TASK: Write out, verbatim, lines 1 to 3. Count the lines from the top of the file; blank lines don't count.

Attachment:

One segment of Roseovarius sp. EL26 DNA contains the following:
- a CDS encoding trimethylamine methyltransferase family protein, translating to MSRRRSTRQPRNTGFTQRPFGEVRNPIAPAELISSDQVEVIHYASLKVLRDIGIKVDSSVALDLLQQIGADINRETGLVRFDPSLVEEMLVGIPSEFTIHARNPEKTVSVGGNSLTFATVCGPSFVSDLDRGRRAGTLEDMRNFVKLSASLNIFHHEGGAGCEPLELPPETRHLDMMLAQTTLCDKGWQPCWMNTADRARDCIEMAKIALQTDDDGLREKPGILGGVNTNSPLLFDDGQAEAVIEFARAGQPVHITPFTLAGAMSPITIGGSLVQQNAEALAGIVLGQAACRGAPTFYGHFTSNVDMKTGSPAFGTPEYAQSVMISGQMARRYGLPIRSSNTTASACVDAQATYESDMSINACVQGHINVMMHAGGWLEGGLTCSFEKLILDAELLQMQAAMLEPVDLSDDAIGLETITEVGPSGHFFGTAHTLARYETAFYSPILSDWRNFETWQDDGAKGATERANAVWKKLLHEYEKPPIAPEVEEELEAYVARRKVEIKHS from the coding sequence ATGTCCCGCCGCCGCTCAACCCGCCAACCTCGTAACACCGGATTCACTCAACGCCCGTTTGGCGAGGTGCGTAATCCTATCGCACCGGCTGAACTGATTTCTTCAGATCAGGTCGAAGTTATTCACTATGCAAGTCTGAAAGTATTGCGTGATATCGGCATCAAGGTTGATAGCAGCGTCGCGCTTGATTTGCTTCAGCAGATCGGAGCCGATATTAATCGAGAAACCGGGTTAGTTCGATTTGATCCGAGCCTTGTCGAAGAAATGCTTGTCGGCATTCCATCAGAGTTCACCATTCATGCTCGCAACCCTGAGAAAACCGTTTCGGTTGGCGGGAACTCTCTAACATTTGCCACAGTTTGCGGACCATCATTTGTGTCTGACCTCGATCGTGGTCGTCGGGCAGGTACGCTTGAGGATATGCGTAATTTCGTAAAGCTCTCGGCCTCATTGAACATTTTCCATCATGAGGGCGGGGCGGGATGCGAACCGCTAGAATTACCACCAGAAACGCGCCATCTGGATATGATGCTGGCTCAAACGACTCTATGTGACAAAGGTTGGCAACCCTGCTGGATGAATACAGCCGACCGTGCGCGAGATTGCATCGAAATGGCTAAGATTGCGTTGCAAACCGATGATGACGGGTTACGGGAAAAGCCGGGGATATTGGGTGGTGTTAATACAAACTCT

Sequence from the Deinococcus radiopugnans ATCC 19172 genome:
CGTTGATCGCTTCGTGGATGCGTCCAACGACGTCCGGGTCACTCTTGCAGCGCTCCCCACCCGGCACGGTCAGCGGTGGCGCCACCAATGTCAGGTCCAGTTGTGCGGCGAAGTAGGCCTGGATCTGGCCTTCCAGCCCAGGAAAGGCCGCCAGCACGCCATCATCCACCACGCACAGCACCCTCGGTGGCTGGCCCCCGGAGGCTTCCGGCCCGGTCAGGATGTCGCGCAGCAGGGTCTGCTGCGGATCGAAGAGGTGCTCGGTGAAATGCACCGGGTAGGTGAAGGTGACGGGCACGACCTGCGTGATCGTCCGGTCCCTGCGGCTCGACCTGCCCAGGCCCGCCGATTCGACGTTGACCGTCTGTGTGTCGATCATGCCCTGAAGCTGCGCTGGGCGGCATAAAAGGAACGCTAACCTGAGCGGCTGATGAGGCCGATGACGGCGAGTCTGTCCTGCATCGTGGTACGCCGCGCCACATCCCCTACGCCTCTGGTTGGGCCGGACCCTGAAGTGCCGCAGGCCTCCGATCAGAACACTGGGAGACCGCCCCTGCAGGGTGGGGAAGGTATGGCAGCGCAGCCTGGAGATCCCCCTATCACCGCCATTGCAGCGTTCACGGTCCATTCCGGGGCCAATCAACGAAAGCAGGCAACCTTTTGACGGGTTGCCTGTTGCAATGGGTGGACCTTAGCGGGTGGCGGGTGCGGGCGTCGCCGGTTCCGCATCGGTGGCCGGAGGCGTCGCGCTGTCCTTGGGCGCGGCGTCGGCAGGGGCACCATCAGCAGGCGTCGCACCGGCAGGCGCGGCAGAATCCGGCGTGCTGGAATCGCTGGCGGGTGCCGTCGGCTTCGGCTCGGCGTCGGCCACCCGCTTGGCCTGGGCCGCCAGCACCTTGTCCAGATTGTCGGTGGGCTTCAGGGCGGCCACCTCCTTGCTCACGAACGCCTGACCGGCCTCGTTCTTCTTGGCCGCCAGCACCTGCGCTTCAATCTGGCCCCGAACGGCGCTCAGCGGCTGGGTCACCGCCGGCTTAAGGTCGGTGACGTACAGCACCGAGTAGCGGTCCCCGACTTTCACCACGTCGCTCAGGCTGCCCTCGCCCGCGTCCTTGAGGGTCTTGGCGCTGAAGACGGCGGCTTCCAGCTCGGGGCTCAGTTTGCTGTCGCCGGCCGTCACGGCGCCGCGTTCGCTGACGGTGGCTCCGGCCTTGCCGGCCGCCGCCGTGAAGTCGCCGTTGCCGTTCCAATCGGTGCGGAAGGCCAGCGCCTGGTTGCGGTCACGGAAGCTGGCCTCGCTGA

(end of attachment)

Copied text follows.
One segment of Roseovarius sp. EL26 DNA contains the following:
- a CDS encoding trimethylamine methyltransferase family protein, translating to MSRRRSTRQPRNTGFTQRPFGEVRNPIAPAELISSDQVEVIHYASLKVLRDIGIKVDSSVALDLLQQIGADINRETGLVRFDPSLVEEMLVGIPSEFTIHARNPEKTVSVGGNSLTFATVCGPSFVSDLDRGRRAGTLEDMRNFVKLSASLNIFHHEGGAGCEPLELPPETRHLDMMLAQTTLCDKGWQPCWMNTADRARDCIEMAKIALQTDDDGLREKPGILGGVNTNSPLLFDDGQAEAVIEFARAGQPVHITPFTLAGAMSPITIGGSLVQQNAEALAGIVLGQAACRGAPTFYGHFTSNVDMKTGSPAFGTPEYAQSVMISGQMARRYGLPIRSSNTTASACVDAQATYESDMSINACVQGHINVMMHAGGWLEGGLTCSFEKLILDAELLQMQAAMLEPVDLSDDAIGLETITEVGPSGHFFGTAHTLARYETAFYSPILSDWRNFETWQDDGAKGATERANAVWKKLLHEYEKPPIAPEVEEELEAYVARRKVEIKHS from the coding sequence ATGTCCCGCCGCCGCTCAACCCGCCAACCTCGTAACACCGGATTCACTCAACGCCCGTTTGGCGAGGTGCGTAATCCTATCGCACCGGCTGAACTGATTTCTTCAGATCAGGTCGAAGTTATTCACTATGCAAGTCTGAAAGTATTGCGTGATATCGGCATCAAGGTTGATAGCAGCGTCGCGCTTGATTTGCTTCAGCAGATCGGAGCCGATATTAATCGAGAAACCGGGTTAGTTCGATTTGATCCGAGCCTTGTCGAAGAAATGCTTGTCGGCATTCCATCAGAGTTCACCATTCATGCTCGCAACCCTGAGAAAACCGTTTCGGTTGGCGGGAACTCTCTAACATTTGCCACAGTTTGCGGACCATCATTTGTGTCTGACCTCGATCGTGGTCGTCGGGCAGGTACGCTTGAGGATATGCGTAATTTCGTAAAGCTCTCGGCCTCATTGAACATTTTCCATCATGAGGGCGGGGCGGGATGCGAACCGCTAGAATTACCACCAGAAACGCGCCATCTGGATATGATGCTGGCTCAAACGACTCTATGTGACAAAGGTTGGCAACCCTGCTGGATGAATACAGCCGACCGTGCGCGAGATTGCATCGAAATGGCTAAGATTGCGTTGCAAACCGATGATGACGGGTTACGGGAAAAGCCGGGGATATTGGGTGGTGTTAATACAAACTCT

Sequence from the Deinococcus radiopugnans ATCC 19172 genome: